The relationship between politics and business is obviously a key feature of policy-making in capitalist democracies, and business associations are an important element of that relationship. A consensus has now emerged that organised business is remarkably weak in East-Central Europe. This article proposes a theoretical synthesis with which to explain that weakness. It shows how the strength of trade unions, varieties of capitalism and interest diversity are specifications of Olson���s logic of collective action, specifications without which the logic itself is too general to explain concrete outcomes. Detailed evidence in favour of the theory is provided from the Polish case. It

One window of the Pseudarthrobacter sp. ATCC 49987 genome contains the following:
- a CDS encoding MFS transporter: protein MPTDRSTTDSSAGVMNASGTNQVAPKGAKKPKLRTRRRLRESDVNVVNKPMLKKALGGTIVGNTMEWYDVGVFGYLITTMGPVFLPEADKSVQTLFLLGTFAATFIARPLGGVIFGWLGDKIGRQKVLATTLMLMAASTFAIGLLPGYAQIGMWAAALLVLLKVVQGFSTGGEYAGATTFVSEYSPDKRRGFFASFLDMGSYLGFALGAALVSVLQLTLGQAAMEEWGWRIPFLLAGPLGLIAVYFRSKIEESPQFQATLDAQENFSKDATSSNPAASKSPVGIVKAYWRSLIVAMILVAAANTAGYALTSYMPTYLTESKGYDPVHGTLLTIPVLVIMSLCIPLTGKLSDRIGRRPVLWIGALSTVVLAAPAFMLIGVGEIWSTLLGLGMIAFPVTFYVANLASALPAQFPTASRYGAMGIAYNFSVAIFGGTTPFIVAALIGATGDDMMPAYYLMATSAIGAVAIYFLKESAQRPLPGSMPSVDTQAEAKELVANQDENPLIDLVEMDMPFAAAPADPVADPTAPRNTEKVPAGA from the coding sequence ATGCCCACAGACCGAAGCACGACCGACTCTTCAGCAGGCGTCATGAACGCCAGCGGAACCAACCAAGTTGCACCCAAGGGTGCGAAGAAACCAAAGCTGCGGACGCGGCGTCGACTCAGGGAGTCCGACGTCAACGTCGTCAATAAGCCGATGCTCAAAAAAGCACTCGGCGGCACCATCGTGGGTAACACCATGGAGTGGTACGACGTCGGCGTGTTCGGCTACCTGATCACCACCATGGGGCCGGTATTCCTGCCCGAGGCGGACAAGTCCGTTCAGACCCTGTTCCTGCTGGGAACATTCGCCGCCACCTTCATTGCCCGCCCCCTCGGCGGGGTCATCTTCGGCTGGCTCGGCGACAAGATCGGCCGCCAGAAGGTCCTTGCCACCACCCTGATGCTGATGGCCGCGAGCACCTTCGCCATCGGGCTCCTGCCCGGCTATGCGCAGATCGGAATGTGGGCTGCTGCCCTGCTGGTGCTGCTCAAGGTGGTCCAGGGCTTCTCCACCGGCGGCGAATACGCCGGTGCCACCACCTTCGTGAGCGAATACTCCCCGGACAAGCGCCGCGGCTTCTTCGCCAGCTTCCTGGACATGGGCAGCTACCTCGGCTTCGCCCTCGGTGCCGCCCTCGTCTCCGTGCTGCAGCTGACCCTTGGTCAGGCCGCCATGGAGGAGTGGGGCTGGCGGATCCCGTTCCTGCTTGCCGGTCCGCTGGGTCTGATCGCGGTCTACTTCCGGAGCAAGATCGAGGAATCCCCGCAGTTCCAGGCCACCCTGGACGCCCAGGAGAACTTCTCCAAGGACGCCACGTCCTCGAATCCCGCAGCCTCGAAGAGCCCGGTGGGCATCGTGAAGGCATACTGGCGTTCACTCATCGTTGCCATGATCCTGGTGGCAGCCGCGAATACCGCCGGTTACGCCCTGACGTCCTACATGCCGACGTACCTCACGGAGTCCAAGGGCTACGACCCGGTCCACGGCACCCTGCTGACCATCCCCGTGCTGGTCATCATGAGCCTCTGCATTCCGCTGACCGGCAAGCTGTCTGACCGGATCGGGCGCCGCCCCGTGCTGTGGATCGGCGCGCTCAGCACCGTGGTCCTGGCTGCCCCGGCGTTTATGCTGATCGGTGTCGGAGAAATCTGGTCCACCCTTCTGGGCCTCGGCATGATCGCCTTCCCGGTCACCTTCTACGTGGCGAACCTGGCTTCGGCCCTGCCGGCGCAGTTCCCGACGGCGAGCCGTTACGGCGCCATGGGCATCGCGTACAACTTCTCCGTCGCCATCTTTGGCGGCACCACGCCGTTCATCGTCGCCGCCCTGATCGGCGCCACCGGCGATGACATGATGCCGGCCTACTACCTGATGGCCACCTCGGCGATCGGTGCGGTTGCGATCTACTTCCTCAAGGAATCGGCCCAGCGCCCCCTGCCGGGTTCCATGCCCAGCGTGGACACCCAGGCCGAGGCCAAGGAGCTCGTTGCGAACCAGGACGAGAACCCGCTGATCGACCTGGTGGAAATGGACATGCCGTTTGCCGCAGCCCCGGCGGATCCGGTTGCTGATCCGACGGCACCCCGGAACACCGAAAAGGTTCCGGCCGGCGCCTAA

is argued that the analysis should also apply to other post-communist countries.